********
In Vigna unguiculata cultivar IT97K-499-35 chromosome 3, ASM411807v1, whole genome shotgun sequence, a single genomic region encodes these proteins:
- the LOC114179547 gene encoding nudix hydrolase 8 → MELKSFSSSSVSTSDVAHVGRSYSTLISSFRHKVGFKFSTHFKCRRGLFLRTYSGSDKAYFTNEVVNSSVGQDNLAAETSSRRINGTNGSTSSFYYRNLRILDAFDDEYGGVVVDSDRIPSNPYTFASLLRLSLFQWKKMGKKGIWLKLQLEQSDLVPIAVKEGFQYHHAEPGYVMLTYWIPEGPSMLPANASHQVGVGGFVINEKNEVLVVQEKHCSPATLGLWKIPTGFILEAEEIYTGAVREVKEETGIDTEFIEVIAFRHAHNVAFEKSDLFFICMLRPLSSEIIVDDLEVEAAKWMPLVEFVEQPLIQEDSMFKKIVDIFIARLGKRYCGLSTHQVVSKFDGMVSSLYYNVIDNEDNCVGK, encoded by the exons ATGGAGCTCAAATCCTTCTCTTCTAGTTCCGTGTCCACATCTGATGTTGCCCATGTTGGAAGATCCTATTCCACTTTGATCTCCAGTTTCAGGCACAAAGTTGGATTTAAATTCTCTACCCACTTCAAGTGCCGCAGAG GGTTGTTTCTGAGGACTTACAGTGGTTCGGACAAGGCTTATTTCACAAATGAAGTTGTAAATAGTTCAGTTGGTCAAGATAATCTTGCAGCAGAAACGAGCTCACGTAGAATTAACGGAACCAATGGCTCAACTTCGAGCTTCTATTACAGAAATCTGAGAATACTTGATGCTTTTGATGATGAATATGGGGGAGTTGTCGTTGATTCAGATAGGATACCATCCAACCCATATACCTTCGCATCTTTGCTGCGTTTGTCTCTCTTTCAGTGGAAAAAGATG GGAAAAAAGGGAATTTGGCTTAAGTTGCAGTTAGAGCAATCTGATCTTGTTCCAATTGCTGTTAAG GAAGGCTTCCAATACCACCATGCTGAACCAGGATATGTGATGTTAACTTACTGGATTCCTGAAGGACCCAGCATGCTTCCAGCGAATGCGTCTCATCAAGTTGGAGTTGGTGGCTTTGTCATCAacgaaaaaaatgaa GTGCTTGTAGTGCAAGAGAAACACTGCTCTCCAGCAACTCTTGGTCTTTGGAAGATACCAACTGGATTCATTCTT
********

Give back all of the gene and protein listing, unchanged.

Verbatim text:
In Vigna unguiculata cultivar IT97K-499-35 chromosome 3, ASM411807v1, whole genome shotgun sequence, a single genomic region encodes these proteins:
- the LOC114179547 gene encoding nudix hydrolase 8 → MELKSFSSSSVSTSDVAHVGRSYSTLISSFRHKVGFKFSTHFKCRRGLFLRTYSGSDKAYFTNEVVNSSVGQDNLAAETSSRRINGTNGSTSSFYYRNLRILDAFDDEYGGVVVDSDRIPSNPYTFASLLRLSLFQWKKMGKKGIWLKLQLEQSDLVPIAVKEGFQYHHAEPGYVMLTYWIPEGPSMLPANASHQVGVGGFVINEKNEVLVVQEKHCSPATLGLWKIPTGFILEAEEIYTGAVREVKEETGIDTEFIEVIAFRHAHNVAFEKSDLFFICMLRPLSSEIIVDDLEVEAAKWMPLVEFVEQPLIQEDSMFKKIVDIFIARLGKRYCGLSTHQVVSKFDGMVSSLYYNVIDNEDNCVGK, encoded by the exons ATGGAGCTCAAATCCTTCTCTTCTAGTTCCGTGTCCACATCTGATGTTGCCCATGTTGGAAGATCCTATTCCACTTTGATCTCCAGTTTCAGGCACAAAGTTGGATTTAAATTCTCTACCCACTTCAAGTGCCGCAGAG GGTTGTTTCTGAGGACTTACAGTGGTTCGGACAAGGCTTATTTCACAAATGAAGTTGTAAATAGTTCAGTTGGTCAAGATAATCTTGCAGCAGAAACGAGCTCACGTAGAATTAACGGAACCAATGGCTCAACTTCGAGCTTCTATTACAGAAATCTGAGAATACTTGATGCTTTTGATGATGAATATGGGGGAGTTGTCGTTGATTCAGATAGGATACCATCCAACCCATATACCTTCGCATCTTTGCTGCGTTTGTCTCTCTTTCAGTGGAAAAAGATG GGAAAAAAGGGAATTTGGCTTAAGTTGCAGTTAGAGCAATCTGATCTTGTTCCAATTGCTGTTAAG GAAGGCTTCCAATACCACCATGCTGAACCAGGATATGTGATGTTAACTTACTGGATTCCTGAAGGACCCAGCATGCTTCCAGCGAATGCGTCTCATCAAGTTGGAGTTGGTGGCTTTGTCATCAacgaaaaaaatgaa GTGCTTGTAGTGCAAGAGAAACACTGCTCTCCAGCAACTCTTGGTCTTTGGAAGATACCAACTGGATTCATTCTT